Note that dispatch and firstSiteName will be our only “global” variables, the rest of our code will be scoped within callback functions of dispatch.on() and dispatch.call().

Now, let’s rewrite our d3.csv code block with just the code we need to structure our data. At the end we’ll emit, or call, our two events, “load” and “statechange”. The first event will be used to set up our dropdown and chart while the second will trigger the dropdown to be set and chart to update.

// load our data! When done call our dispatch events with corresponding data
d3.csv('barleyfull.csv', function(err, data) {
  if (err) { throw error; }

  // coerce values for yield and year to be numeric
  data.forEach(function(d) {
    d.yield = +d.yield;
    d.year = +d.year;
  });

  // nest our data on `site` and then on `gen`
  var nested = d3.nest()
    .key(function(d) { return d.site; })
    .key(function(d) { return d.gen; })
    .entries(data);

  // construct a new d3 map, not as in geographic map,
  // but more like a "hash"
  var map = d3.map(nested, function(d) { return d.key; });

  // call our dispatch events with `this` context, and corresponding data
  dispatch.call("load", this, map);
  dispatch.call("statechange", this, map.get(firstSiteName));
});

Notice in this case dispatch.call receives three arguments:

  1. the name of event, as a string
  2. the this context
  3. any additional arguments, such as data we want to pass along

Setting Up the Dropdown

Next, let’s create our dropdown or select element, once the data has loaded and our "load" event has been fired.

// register a listener for "load" and create a dropdown / select element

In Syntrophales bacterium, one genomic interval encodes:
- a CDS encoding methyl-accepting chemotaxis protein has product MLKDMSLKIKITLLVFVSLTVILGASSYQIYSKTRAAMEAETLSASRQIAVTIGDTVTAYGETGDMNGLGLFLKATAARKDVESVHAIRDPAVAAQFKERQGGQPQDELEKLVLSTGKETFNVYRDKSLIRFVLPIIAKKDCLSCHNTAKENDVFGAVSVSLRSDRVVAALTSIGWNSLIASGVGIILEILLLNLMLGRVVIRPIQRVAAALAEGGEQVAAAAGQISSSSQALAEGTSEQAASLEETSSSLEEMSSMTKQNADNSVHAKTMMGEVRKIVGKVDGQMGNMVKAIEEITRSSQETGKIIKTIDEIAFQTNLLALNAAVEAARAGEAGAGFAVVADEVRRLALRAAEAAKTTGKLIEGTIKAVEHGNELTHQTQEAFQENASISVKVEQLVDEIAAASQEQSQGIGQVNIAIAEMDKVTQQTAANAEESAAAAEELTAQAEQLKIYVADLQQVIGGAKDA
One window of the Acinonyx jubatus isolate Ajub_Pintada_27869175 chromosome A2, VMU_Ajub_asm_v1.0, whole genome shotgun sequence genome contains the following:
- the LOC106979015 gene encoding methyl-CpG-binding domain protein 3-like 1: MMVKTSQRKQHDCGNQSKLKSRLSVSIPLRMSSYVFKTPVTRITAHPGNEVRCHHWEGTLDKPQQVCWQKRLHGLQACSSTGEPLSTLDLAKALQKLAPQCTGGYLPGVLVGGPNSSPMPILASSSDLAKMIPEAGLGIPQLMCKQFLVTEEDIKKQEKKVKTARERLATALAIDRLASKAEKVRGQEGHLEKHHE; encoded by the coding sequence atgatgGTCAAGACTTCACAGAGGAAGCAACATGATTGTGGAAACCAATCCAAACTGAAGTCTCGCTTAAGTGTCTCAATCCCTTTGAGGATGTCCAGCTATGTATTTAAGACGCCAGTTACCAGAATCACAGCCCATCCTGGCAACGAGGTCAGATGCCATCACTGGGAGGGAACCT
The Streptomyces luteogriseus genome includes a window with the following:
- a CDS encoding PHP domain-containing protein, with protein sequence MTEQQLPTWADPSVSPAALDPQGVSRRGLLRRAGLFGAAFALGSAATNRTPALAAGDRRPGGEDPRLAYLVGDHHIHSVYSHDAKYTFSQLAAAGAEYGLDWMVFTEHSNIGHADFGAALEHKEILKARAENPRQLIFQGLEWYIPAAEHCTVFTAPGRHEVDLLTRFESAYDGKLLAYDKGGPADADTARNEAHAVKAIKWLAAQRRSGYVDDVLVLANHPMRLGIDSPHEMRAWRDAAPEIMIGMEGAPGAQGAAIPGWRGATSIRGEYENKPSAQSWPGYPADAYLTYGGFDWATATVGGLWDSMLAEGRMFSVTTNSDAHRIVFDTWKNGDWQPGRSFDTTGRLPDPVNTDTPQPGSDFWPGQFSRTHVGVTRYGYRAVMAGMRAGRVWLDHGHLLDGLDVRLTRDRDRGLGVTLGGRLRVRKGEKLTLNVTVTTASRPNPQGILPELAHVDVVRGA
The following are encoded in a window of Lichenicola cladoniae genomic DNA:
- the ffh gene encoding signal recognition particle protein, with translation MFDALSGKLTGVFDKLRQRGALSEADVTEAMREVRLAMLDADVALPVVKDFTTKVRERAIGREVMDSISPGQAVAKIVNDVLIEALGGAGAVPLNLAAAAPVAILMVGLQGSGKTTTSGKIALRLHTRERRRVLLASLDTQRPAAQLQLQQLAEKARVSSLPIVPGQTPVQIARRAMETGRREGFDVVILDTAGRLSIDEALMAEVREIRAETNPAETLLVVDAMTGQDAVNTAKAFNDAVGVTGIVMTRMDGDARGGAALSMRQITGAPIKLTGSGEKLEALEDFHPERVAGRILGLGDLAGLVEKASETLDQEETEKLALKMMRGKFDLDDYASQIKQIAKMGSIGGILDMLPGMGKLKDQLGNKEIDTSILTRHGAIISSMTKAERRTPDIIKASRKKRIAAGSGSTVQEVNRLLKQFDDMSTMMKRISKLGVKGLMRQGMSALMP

dispatch.on("load.menu", function(map) {
  // create select dropdown, attach a native DOM event listener "change"
  // that will invoke dispatch.call with a "statechange" event
  var select = d3.select("body")
    .append("div")
    .append("select")
      .on("change", function() {
        var site = this.value;
        dispatch.call(
          "statechange",
          this,
          map.get(site)
        );
      });

  // append options to select dropdown
  select.selectAll("option")
      .data(map.keys().sort())
    .enter().append("option")
      .attr("value", function(d) { return d; })
      .text(function(d) { return d; });

  // set the current dropdown option to the value of the last statechange
  dispatch.on("statechange.menu", function(site) {
    select.property("value", site.key);
  });
});

Notice that the first argument to dispatch.on is a named spaced reference to the "load" event, "load.menu". Name spacing events in d3.dispatch allows us to register separate callbacks to a single event every time that event is fired. This will make more sense when we set up the chart in a little bit.